"These things do 'appen, mademoiselle," Francis affirmed, lightly grabbing her hand.
She violently tore away from his grip and snarled, "Well, until you stop these things from happening, this thing does not happen."
With that she took her leave, calling for all of her crew to follow. Toris trailed after her, glancing back for a second to give the managers a sympathetic look before continuing on his way. Madame Hedervary crossed the stage to where the flustered men stood and handed them the envelope. They furrowed their brows, not sure what to make of the ominous seal.
"The phantom welcomes you to his opera and commands that you continue to leave box five reserved for his use. He also reminds you that his salary is due at the end of the month."
"His opera?" Arthur remarked, more to himself than to anyone else.
"And 'is salary? Salary for what?"
The woman fixed her skirt as if the conversation had little to do with her, "Monsieur Beilschmidt would pay him twenty thousand francs a month. Perhaps you can afford more, with the viscount as your patron and all…"
"Well, I was going to announce that publicly tonight after the performance, but it seems we will 'ave no performance since we 'ave lost our star." Francis sighed.
"What do we do now?" Arthur cried, throwing his hands up in the air, "Isn't there an understudy for her part or something of the sort?"
"Monsieur," the conductor frowned, "There is no understudy for Natalia."
Just as the two were about to concede defeat, Lily piped up, "_____ can sing it for you!"
Lily pushed you forward as you shot her a what-are-you-doing look. The new managers shared a puzzled expression, "The dancer?"
"Let her sing for you, gentlemen," Madame Hedervary suggested, urging you to the front of the stage, "She has been well taught."
"And who is your teacher?" Arthur questioned.
"I don't know his name…" you murmured, gazing at the ground.
"Well?" Francis nudged with a hopeful look in his blue eyes, "Go on then."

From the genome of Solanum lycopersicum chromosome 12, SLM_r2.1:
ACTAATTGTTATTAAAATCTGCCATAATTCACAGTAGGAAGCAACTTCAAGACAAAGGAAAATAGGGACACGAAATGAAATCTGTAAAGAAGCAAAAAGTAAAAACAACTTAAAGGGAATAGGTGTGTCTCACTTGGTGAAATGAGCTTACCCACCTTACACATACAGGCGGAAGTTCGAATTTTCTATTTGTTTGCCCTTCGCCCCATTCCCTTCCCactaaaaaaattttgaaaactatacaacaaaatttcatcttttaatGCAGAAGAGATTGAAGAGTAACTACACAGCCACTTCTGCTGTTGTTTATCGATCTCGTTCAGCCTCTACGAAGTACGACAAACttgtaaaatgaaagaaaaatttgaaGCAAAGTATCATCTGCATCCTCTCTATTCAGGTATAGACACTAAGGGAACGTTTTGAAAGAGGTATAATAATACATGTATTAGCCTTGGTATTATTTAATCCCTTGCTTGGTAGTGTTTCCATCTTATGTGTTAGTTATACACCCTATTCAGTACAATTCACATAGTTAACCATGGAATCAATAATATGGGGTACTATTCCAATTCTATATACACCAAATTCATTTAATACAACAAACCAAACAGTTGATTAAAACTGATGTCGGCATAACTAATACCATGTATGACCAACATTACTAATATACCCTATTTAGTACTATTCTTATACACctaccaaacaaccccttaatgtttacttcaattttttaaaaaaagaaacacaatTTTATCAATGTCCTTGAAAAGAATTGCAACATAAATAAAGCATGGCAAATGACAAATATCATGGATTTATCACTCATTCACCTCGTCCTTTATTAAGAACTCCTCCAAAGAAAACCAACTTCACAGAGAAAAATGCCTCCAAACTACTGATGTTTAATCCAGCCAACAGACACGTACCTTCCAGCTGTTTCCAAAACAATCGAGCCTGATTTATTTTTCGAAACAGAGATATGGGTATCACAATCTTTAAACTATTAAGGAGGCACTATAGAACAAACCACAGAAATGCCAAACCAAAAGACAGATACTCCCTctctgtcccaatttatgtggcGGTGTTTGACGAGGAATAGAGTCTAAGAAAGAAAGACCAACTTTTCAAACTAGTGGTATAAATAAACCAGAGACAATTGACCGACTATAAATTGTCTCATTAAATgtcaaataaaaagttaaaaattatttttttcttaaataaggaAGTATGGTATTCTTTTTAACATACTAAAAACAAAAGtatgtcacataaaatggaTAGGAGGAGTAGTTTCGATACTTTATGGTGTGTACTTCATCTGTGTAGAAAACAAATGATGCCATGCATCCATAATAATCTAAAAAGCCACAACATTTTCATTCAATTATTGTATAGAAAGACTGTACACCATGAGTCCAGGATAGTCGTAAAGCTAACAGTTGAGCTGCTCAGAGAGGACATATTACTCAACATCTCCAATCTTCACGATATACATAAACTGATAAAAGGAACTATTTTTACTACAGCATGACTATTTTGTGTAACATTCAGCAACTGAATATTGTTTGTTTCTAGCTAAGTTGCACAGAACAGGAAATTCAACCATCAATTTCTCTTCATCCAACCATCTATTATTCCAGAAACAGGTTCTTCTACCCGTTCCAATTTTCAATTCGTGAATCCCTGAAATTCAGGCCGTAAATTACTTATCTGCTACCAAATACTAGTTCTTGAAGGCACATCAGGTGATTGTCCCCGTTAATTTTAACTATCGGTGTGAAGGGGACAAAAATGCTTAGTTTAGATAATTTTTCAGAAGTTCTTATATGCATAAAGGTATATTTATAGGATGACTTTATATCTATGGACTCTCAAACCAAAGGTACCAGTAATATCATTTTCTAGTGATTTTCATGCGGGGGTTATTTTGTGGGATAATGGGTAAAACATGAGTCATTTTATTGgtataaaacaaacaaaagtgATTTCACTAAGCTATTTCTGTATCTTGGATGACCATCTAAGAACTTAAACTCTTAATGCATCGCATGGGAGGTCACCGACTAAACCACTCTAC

You closed your (e/c) eyes for a second and took a deep breath, recalling everything your instructor had taught you.
"Think of me, think of me fondly,
When we've said goodbye.
Remember me once in a while –
Please promise me you'll try."
Madame Hedervary crossed her arms over her chest, a knowing smile on her face. The two bumbling blondes stared in bewilderment, smiles growing on their faces as well, seeing as they would no longer have to cancel the night's performance. You captivated the room with your beautiful voice, creating a sweet melody that went beyond everyone's expectations.
"When you find that, once again, you long
To take your heart back and be free –
If you ever find a moment,
Spare a thought for me."
The rest of the day seemed to go by in a blur of light and motion, and suddenly you were alone on the stage, making your debut in the night's production. You wore an elaborate white dress adorned with silver beads and sequins, giving you a sort of magical, if not, heavenly appearance. A crown of pale flowers was woven into your (h/c) hair and your (e/c) eyes glimmered under the stage lights.
"We never said our love was evergreen,
Or as unchanging as the sea –
But if you can still remember
Stop and think of me."
Thousands of eyes peered at you from their seats, but this didn't make you nervous. If anything, it gave you courage and made your voice grow stronger.
"Think of all the things
We've shared and seen –
Don't think about the way things
Might have been…"
"Think of me, think of me waking
Silent and resigned.
Imagine me, trying to hard
To put you from my mind.
Recall those days,
Look back on all those times,
Think of the things we'll never do –
There will never be a day
When I won't think of you."
Up above, in one of the many box seats that the opera house contained, realization suddenly hit the young viscount like a freight train.
"Can it be? Can it be _____?" Alfred asked himself, eyes widening as his question answered itself. He stood and headed down to the ground floor, hoping to get chance to speak with you once your solo was over.
"Long ago, it seems so long ago how young and innocent we were… She may not remember me, but I remember her…" he sang in his head, making his way down the main staircase. Madame Hedervary watched him go from behind a curtain, a small frown on her face.
The fruits of summer fade,
They have their seasons, so do we
But please promise me that sometimes
You will think…"
You paused, smiling momentarily before proceeding into your staccato finish.
"Ah, ah ah ah ah~ Ah, ah ah, ah ah~ Ah!
The music concluded, but you hardly noticed over the sound of claps that thundered from your audience below. You received a standing ovation from the entirety of the room. You curtsied graciously in return and exited the stage, disappearing amid the crowd of stagehands and actors who congratulated you as you went.